As you may be aware (or not, judging from the box office results), this holiday season saw the release of The Nutcracker in 3D, which updated the classic ballet with CGI effects and Holocaust metaphors. Besides being commercially unsuccessful, the film as of this writing stands at 0% on Rotten Tomatoes, proving that some material (the Holocaust, for example) just can’t be transformed into heartwarming family fare, no matter how much you dress it up in mistletoe and sleigh bells. To further demonstrate that point, here are a few existing Yuletide stories that Hollywood probably won’t be adapting for the kiddie market anytime soon:
The figure we now refer to as Santa Claus is based on a third-century Turkish bishop named St. Nicholas. Nicholas was famed for his generosity and is said to have given up all of his own money to help the less fortunate. So far, so good, right? Nothing wrong with giving kids a seasonal lesson in altruism.
The problem with this story only emerges when you start digging into the specifics. According to legend, one of the charitable acts that St. Nicholas was best known for was anonymously delivering bags of gold to a poor man’s house so that the man’s three daughters would not be forced into prostitution. This is still a feel-good tale, sort of, but it’s a bit racy for the elementary school audience. It also casts the whole Christmas gift-giving tradition in a disturbing light. Are we giving little Timmy a PlayStation because we simply want him to be happy, or because we’re afraid of the measures he might resort to in order to obtain it himself?
Santa Claus seems to be a positive-reinforcement kind of guy; he encourages good behavior mainly by rewarding virtuous boys and girls. However, every carrot is usually accompanied by a stick—or, in this case, a stick-wielding horned demon. Plenty of cultures have myths about monstrous beings who assist Santa Claus by tormenting naughty children, and the most fearful example of these creatures is Krampus. Popular mainly in the Alpine region of Europe, Krampus is a large, goat-like monster who spends December 5th (the eve of St. Nicholas Day) going around beating up disobedient kids. Like Santa, Krampus carries a sack, but while Santa fills his bag with toys, Krampus fills his with children who are then dragged off to Hell.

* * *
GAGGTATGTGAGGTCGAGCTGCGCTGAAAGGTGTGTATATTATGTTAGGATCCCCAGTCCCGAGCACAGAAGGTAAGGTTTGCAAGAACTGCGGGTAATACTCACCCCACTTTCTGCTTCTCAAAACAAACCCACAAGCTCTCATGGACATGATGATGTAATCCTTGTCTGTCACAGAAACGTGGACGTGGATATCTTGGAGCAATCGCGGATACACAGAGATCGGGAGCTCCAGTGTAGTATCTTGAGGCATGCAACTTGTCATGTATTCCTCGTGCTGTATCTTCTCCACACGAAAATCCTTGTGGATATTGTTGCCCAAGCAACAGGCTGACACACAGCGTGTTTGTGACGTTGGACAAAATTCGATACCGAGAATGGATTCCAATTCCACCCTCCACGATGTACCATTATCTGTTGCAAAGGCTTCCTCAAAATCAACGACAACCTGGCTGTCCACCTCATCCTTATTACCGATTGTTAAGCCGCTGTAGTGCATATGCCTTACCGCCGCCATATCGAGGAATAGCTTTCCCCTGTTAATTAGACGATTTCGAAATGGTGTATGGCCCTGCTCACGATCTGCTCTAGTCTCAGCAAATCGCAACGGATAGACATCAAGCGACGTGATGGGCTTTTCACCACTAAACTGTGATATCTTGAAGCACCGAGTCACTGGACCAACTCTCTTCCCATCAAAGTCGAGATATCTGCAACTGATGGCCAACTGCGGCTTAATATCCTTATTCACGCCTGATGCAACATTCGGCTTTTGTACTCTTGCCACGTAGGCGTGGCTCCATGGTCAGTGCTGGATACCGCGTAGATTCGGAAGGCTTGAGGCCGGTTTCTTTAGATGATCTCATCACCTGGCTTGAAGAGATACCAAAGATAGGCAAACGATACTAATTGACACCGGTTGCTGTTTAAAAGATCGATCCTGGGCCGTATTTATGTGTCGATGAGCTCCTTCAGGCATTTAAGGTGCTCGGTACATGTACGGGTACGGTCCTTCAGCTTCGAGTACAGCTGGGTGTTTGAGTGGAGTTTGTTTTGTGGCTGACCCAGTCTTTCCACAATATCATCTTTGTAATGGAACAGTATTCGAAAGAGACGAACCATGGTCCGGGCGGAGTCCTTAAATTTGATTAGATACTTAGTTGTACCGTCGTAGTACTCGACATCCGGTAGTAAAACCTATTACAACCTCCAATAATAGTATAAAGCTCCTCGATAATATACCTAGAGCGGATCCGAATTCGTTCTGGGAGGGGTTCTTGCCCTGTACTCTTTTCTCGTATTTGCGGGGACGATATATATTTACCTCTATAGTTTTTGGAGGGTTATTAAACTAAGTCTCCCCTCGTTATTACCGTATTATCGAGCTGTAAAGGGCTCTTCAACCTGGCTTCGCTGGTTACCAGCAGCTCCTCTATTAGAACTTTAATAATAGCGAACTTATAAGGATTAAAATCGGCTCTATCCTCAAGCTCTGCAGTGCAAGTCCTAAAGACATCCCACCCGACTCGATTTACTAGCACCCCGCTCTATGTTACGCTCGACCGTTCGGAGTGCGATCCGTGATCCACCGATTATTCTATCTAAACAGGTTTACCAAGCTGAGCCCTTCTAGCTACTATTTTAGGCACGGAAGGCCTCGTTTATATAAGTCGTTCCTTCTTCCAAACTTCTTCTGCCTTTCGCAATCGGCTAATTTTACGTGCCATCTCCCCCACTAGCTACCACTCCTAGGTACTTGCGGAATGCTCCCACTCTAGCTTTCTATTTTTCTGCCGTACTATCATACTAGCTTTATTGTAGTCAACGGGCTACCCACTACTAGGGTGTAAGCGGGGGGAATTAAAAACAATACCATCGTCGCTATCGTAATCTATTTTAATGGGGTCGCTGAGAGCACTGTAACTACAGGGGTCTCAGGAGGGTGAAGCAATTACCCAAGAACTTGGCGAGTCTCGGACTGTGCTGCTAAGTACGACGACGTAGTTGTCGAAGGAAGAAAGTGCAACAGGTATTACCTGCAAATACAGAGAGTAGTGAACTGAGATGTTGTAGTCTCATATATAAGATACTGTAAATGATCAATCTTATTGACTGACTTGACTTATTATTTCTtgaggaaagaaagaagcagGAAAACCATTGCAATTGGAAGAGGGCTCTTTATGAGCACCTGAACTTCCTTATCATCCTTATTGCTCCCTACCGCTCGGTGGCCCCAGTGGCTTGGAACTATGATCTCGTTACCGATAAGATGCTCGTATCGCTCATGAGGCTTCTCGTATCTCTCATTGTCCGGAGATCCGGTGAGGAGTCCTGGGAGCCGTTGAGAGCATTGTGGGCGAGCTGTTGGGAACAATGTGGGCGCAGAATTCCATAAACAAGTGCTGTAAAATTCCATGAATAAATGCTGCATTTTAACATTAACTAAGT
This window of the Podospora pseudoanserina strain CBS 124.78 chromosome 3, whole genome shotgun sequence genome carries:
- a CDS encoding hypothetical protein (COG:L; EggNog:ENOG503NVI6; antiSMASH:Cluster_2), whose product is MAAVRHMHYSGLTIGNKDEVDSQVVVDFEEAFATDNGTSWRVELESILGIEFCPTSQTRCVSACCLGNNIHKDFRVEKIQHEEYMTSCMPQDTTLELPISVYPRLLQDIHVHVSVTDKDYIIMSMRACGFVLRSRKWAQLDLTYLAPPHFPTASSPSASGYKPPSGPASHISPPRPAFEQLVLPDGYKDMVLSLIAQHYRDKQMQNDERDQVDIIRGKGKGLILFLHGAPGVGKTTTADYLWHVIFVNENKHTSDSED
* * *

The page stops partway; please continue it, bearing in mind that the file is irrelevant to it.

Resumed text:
Come to think of it, a movie based around Krampus would be pretty awesome—but it would have to be produced by Hammer, not Disney.
In the Netherlands, Santa is accompanied by a sidekick who, while not as terrifying as Krampus, is still troubling in his own way. Zwarte Piet, or “Black Peter,” first appeared in Saint Nicholas and his Servant, a book from the mid-19th century that established much of Holland’s unique Christmas mythology (including the idea that Santa lives in Spain and travels to the Netherlands via steamboat). Piet is the titular servant, a dark-skinned slave who is often depicted as foolish and clumsy—sort of a holiday-themed Stepin Fetchit.
In more recent times this legend has been retconned to explain that Piet is black not because of his race, but because he spends so much time climbing up and down sooty chimneys. Still, given Holland’s history of colonialism, it’s no surprise that Santa’s slave hasn’t shown up in many claymation TV specials.
You know that line about “scary ghost stories” in “It’s the Most Wonderful Time of the Year”? Andy Williams wasn’t just grasping desperately for something that rhymed with “tales of the glories”; in England, ghost stories seem to be as essential to the Christmas season as egg nog and shopping sprees. M. R. James, one of Britain’s most distinguished horror writers, began his career by crafting scary stories to read to his friends on Christmas Eve.
However, James’s ghosts aren’t exactly the kind that go around convincing miserly businessmen to help disabled kids. In “The Ash-Tree,” a James story which was adapted by the BBC as part of their Ghost Story for Christmas series, a woman executed for witchcraft sends demonic creatures to attack her accuser. “The Story of a Disappearance and an Appearance,” which takes place on and around Christmas, manages to combine brutal violence with a Punch and Judy puppet show. And in “Lost Hearts,” which was also adapted for the BBC series, an elderly occultist attempts to gain eternal life by eating the hearts of orphaned children. Can’t wait to see the Robert Zemeckis motion-capture version of that one!
The Breathing Method is the only novella from the Stephen King book Different Seasons to have not yet been adapted into a movie, and by the end of this article you will understand why. The story uses a framing device involving an elite Manhattan gentleman’s club which gets together periodically to tell strange stories, and when the group meets shortly before Christmas, one of its doctor members shares a tale about a pregnant woman he treated back in the 1930s. The woman was determined to carry her child to term and care for it even without its absent father, and as the doctor taught her the breathing method (which was innovative at the time) he began to feel more and more respect and affection towards her. Sweet, right? Why, this hardly seems like a Stephen King story at all!
That is, until the doctor gets to the part of the story where the woman goes into labor one winter night and gets decapitated in a car crash on her way to the hospital. Things don’t end there, though, because her disembodied head somehow keeps huffing and puffing Lamaze-style until her baby emerges safely into the world. A Christmas miracle, perhaps, but one that probably isn’t going to show up in any ABC Family marathons. Leave it to King to turn our stomachs while he warms our hearts.